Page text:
As this article in the Los Angeles Times reminds us about an incident I recall from the late 1990s, these fears may be well founded:
In late July 1997, police officers fanned out across this Phoenix suburb searching for illegal immigrants. Working side by side with Border Patrol agents, police demanded proof of citizenship from children walking home from school, grandmothers shopping at the market and employees driving to work.I think I've stated before that if this law is enforced across the board — meaning that all gringos are also checked for their documents every time they are stopped for some lawful purpose and they are also detained or fined if they don't have their paperwork — then I don't have much of a problem with it.
Now, as Arizona prepares to enact SB 1070, the controversial new immigration law, many of Chandler's Latino residents say they are reminded of those terrifying days — and fearful of a repeat of the past.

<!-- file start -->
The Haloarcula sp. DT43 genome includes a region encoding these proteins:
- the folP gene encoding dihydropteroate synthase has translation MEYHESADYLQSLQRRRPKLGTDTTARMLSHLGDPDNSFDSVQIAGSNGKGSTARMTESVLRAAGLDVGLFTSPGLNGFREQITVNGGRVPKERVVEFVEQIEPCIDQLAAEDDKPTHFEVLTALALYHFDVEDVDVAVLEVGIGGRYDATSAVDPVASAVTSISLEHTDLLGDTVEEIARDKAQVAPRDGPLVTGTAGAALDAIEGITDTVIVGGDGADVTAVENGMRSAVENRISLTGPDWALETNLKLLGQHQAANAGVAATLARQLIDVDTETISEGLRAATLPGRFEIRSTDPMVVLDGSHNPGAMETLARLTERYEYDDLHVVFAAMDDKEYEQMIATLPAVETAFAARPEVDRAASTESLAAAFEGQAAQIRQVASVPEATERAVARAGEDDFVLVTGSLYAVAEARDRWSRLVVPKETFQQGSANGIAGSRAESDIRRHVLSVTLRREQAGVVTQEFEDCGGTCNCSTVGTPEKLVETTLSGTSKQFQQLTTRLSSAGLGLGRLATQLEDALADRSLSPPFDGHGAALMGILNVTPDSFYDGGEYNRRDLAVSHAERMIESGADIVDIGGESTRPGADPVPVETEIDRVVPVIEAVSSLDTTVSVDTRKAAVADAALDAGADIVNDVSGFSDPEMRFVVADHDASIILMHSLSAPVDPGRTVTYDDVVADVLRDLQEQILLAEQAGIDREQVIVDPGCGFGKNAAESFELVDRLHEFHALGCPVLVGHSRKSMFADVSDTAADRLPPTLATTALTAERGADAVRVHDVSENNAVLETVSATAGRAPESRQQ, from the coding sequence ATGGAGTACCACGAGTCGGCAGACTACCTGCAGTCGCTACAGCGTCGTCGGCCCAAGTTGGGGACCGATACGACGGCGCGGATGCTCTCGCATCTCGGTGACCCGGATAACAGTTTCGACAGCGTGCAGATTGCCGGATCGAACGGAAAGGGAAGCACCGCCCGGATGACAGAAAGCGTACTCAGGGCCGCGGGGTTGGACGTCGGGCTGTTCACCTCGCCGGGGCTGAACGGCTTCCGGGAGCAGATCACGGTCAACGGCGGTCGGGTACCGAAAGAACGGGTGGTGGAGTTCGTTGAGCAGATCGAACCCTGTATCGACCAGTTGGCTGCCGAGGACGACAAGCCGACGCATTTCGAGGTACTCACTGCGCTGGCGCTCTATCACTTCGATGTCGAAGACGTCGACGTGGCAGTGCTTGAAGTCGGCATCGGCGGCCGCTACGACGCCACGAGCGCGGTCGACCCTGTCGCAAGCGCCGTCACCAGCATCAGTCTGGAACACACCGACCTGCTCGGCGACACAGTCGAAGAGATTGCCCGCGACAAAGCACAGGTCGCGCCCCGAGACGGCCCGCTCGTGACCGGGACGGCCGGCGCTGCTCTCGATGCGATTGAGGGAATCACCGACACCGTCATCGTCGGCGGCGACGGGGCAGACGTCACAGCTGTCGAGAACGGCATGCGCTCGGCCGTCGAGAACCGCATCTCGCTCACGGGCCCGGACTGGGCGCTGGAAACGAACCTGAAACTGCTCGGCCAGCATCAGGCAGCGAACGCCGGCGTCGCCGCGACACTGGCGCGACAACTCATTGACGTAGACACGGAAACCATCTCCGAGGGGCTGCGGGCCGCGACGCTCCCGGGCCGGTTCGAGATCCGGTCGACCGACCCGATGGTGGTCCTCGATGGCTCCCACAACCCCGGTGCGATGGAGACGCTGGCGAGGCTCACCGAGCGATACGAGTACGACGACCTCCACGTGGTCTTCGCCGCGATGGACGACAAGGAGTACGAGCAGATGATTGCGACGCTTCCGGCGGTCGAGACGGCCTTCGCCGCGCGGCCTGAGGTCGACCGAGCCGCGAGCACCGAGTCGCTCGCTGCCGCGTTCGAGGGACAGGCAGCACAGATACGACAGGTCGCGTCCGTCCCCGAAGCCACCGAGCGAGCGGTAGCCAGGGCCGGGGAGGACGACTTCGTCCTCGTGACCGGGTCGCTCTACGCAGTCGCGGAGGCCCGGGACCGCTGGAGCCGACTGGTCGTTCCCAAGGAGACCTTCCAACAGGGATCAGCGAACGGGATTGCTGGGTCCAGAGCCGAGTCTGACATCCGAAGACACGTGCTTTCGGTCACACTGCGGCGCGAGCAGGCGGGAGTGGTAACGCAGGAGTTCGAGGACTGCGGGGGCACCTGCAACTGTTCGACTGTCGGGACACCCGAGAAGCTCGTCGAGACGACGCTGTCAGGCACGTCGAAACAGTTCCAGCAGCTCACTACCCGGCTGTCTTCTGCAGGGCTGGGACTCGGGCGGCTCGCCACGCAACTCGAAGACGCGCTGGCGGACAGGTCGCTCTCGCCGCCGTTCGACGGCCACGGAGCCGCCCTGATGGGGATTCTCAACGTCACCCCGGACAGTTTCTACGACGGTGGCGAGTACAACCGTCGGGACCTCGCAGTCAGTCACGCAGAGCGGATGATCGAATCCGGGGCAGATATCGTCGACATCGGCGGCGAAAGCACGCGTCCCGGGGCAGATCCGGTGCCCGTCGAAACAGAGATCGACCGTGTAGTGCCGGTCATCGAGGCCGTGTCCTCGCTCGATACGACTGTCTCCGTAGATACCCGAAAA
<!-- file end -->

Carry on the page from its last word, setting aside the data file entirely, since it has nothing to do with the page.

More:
"SB 1070 just brought home the point: If you are Hispanic or Mexican, you are just not wanted in Arizona," said Joe Garcia, 65, a U.S. citizen who owned a video store in downtown Chandler and helped form a civil rights coalition to demand answers after the roundup.
The state attorney general later determined that authorities had engaged in racial profiling and violated the rights of residents.
But I'm not so confident that will happen. I'm also not so confident that excuses won't be made to "legally" stop someone for some other purpose when the law enforcement representative feels the person might be illegal based on their apparent ethnic background and they are merely looking for a pretext with which to check for documents under SB 1070.
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